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Re: State of opensmtpd?

Mark Carroll <> writes:

You are writing to the right place.

My memory, which is consistent with the repo's current state, is that
opensmtpd was dropped from pkgsrc because the most recent release does
not build with openssl 1.1.  pkgsrc has moved to 1.1, so building
something in pkgsrc with 1.0 is just going to be painful.

In wip, there is a version of opensmtpd.   I'd expect that's a version
that isn't a release -- and thus not really eligible for pkgsrc proper
-- but that works with 1.1

> I guess that there isn't an easy way to just pull in a previous version
> to get it running on a new 9.1 install. Is my best course to just wait a

There isn't, because it will want openssl 1.0.   If you just want to
"cvs up -D 2020-01-01" of some package - and it builds with the rest of
current pkgsrc, you can get away with that.

You should be able to use your old packages on a new 9.1 system.  The
rule for pkgsrc and /usr/pkg is that it has to be from the same source
tree; it doesn't neeed to be the latest (except old versions don't get
security fixes).

> couple of weeks (or watch some list for news) then try again? Or, if
> building from source from some specific branch is the way to get an
> OpenSMTPD that will run on my 9.1 servers, I can figure my way through
> that, I can temporarily mount my large-but-empty mail spool partition at
> /usr/pkgsrc/ for that effort. (-:

It wshould be possible to install most things from pkgsrc 2021Q1, and
build oepnsmtp from wip, perhaps updating the wip package as you do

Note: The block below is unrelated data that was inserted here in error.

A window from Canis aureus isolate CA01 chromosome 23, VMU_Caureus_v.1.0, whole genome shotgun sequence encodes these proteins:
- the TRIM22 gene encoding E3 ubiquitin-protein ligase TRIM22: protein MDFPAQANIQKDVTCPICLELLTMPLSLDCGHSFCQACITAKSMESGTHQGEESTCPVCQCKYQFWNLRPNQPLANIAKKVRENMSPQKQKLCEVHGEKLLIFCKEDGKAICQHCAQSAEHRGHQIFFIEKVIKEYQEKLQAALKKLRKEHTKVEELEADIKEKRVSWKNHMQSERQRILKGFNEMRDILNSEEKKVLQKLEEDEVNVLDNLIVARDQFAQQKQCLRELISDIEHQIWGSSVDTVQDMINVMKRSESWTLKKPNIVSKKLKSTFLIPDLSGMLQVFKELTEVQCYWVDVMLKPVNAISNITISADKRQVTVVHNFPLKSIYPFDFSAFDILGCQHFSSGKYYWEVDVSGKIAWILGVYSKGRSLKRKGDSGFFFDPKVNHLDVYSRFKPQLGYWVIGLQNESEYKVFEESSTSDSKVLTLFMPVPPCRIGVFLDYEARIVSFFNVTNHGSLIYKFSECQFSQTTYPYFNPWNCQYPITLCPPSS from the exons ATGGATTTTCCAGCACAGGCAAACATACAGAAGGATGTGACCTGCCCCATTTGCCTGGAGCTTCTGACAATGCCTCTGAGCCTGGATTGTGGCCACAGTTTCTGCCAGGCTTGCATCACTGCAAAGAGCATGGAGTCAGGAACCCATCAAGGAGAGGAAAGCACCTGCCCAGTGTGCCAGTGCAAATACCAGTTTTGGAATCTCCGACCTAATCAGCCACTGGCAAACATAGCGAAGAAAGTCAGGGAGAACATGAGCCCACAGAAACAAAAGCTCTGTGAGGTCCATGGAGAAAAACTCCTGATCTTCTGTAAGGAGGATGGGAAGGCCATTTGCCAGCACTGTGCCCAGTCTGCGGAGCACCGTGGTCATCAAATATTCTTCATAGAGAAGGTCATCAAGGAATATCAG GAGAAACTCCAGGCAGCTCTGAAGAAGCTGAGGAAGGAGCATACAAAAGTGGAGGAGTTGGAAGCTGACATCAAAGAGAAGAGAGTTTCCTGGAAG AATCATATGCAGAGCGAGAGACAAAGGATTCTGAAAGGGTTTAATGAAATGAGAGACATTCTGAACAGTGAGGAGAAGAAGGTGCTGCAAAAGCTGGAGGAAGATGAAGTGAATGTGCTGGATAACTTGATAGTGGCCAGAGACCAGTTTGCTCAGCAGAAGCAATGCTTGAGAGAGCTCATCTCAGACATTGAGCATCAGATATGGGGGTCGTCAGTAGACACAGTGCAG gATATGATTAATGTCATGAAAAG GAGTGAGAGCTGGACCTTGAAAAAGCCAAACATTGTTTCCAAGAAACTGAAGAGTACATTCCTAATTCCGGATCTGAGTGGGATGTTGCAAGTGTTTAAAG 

that.  This is kind of like building opensmtpd from source, but you get
to start with what others have done, and have the files managed by the
packaging system.

> I am starting to fear that I may be unusual in running OpenSMTPD on
> NetBSD: I'm hoping that, in this upgrade, I don't have to try to port my
> config to a different MTA. If I must then any suggestions for
> closest-neighbor would be welcome, though
> /says/ it works on NetBSD.

THe real question is "Does the most recent formal release work on NetBSD
when compiled against the current version of openssl".  There is a
regrettable modern trend (and I'm not pointing specifically at this
package) to think that formal releases are not important  and that
people can just get the latest from git.

Overall, I suspect you are in fact somewhat unusual.  My impression is
that most people use postfix, or at least that postfix is the standard
approach.   I'm not trying to talk you out of it, but you may find
yourself being the pkgsrc package maintainer of opensmtpd.   A lot of us
end up there for one package or another.

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